Great Britain. Parliament Great Britain. Royal Commission on Mines.

Minutes of evidence taken before the Royal Commission on Mines online

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with a naked light

20431. You think that in some pits where safety lamps
are compulsory that the ventilation might be so much im-



proved that they might, with safety, use naked lights 7 — Mr, J, O.
Yes. Hancock,

20432. You have in your mind cases 7 — I have in my 30 May 1907.

mind cases now of collieries near to where I live. The L.

manager has given evidence before this C!ommi8sion. I do

not think lamps were really necessary in his pits.

20433. Even without further ventilation 7 — I do not
think the manager himself, really believes they were

20434. Even without further ventilation they might be
very well disused 7 — Yes, I think they could. I am not
here to say his pits are badly ventilated. They are not
badly ventilated, they are well ventilated.

20435. In some parts where the ventilation is not, perhaps*
so good as it might be, it may be necessary, at present, until
the ventilation is better to have safety lamps, but it might
be improved so much that they would no longer be necess-
ary 7 — Yes, I think that is possible in some cases.

(Chairman,) I think we all agree that they should be
securely locked and thoroughly tested.

20436. (Mr, Cunynghame,) I should like to ask you about
two points : the first point that I admit is puzzling me a
good deal is the fine question. Of course, we must all con-
cede that there must be discipline in mines where the safety
of everybody is concerned. That is even more necessary
than it would be in factories and places of that sort 7 — Yes.

20437. In mines it is particularly necessary 7 — Yes.

20438. I should imagine that the chief objection of the
men to being finc^ was that the fine was inflicted by some-
hody belonging to the management and who is, as it were,
judge in his own cause. Is that the real root objection of
it 7 — Perhaps I did not make myself understood upon this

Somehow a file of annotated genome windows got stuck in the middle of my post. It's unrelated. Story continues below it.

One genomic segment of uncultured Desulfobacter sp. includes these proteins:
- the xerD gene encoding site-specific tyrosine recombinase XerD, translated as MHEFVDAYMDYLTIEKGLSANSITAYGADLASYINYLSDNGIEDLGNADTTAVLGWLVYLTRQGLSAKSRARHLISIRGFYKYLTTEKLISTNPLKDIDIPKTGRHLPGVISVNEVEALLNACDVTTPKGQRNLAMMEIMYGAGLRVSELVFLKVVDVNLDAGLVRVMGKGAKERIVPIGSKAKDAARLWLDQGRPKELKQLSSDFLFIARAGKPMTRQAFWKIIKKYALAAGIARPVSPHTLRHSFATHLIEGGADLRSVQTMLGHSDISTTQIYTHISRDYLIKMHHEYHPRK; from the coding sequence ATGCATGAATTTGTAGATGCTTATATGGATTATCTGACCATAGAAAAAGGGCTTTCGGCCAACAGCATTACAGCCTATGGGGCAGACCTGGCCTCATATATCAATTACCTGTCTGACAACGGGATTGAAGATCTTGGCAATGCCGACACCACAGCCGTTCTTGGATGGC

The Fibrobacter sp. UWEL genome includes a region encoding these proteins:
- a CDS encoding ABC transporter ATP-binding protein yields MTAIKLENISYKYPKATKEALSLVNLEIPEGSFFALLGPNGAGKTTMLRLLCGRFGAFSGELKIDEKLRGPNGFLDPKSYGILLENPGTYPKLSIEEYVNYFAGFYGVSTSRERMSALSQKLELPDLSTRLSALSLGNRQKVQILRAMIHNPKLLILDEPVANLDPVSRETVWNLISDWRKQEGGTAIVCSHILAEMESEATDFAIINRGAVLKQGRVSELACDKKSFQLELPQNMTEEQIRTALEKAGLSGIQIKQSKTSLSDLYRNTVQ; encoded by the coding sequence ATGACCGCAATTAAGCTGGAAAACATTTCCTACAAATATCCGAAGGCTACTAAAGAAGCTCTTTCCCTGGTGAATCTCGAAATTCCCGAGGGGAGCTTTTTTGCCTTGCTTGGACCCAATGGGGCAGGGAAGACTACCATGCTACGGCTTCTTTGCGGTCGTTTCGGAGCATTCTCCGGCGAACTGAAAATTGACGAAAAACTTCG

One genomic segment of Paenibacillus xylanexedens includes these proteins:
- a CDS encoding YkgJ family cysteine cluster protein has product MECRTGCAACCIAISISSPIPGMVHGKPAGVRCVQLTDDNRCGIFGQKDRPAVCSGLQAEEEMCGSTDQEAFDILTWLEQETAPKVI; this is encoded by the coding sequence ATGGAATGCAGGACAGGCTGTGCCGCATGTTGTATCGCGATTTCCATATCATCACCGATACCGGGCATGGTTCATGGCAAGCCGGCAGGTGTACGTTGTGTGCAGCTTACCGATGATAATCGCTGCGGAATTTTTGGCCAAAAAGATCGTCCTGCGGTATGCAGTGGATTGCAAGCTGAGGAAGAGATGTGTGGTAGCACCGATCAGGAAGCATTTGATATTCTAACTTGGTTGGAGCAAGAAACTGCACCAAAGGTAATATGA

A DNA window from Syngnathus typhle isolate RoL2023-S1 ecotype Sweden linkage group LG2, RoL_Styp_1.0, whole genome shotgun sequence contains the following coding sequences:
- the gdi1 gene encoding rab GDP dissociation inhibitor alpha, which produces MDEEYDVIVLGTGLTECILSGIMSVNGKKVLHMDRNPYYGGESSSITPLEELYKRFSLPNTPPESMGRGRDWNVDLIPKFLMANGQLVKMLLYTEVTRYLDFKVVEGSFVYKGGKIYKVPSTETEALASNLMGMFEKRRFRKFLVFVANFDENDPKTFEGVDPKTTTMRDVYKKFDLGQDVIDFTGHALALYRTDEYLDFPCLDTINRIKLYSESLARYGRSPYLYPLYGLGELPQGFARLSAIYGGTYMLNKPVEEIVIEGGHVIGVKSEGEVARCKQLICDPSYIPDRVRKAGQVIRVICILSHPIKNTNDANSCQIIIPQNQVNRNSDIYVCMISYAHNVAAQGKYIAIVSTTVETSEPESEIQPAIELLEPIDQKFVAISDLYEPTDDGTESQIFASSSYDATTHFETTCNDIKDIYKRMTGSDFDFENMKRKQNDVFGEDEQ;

point. My only point was this : the men do not object to
being fined when an oflFence has been committed that will
justly a fine, and I do not say that they should not be
prosecuted if the offence merits a prosecution, but the men
object to entering into an agreement with their employers
whereby a system, or scale of fines is adopted. There is
only one set of collieries in our county, mat I know of,
where that has been done, but fines are inflicted at every

20439. I do not think I have followed you thoroughly.
Do not think I am asking you this antagonistically, because
I only want to bring out all the facts as well as I can. li
one does not object to a syistem I do not see why you should
object to agreeing to the system. If the system is to exist,
it is better that the men should have the option of agreeing
than have it made against their will Do you see my point
at present 7 — Yes.

20440. If you do not object to the fines being levied I do
not see much objection to making the men agree to them.
I have not quite caught the meaning of that point 7 — The
men would rather the matter remain as it does at most of
the collieries in this way : there has been no agreement
arrived at between the employers and the men concerning
any fines that shall be inflicted in any case, but if a man
does wrong a suggestion is made that he should be fined.
Perhaps the manager makes it, and the men and managers
are left very much to themselves to agree what the fine shall

20441. (Mr, Rafcliffe EUis.) I think he means that it
should be no part of the contract between the employer
and the workman that he should be fined for certain
offences. If ho does commit an offence, both parties should
agree to a fine for that particular offence. Y'm see do
objection to that 7 That is your view 7 — Yes, I see no
objection to that.

20442. (Mr, Cunynghame.) The system you would ad-
vocate would be this : that it should be left to the two
parties, always optional to the man to pay a fine instead
of being prosecuted 7 — To some extent it is.

20443. Without a previous agreement that it should be
open to the man who was about to be prosecuted to go to
the manager and say that he would rather be fined instead
of being prosecuted 7 — Yes, in some caees the offence can
be met by a fine. If a man is in a good place, doing well,
and is a good workman, and has committed a trivial
offence, he may not have done it intentionally — that is
a case we think a fine would meet.

20444. I was not endeavouring to get any admission
that the men did not want to make. I wanted to know
their real view, whether they object to the system of
fines, or whethdr there is any system they would think
reasonable and good 7 — The men \iave no general objection


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Mr, J. O.


that I know of to being fined where they have done wrong,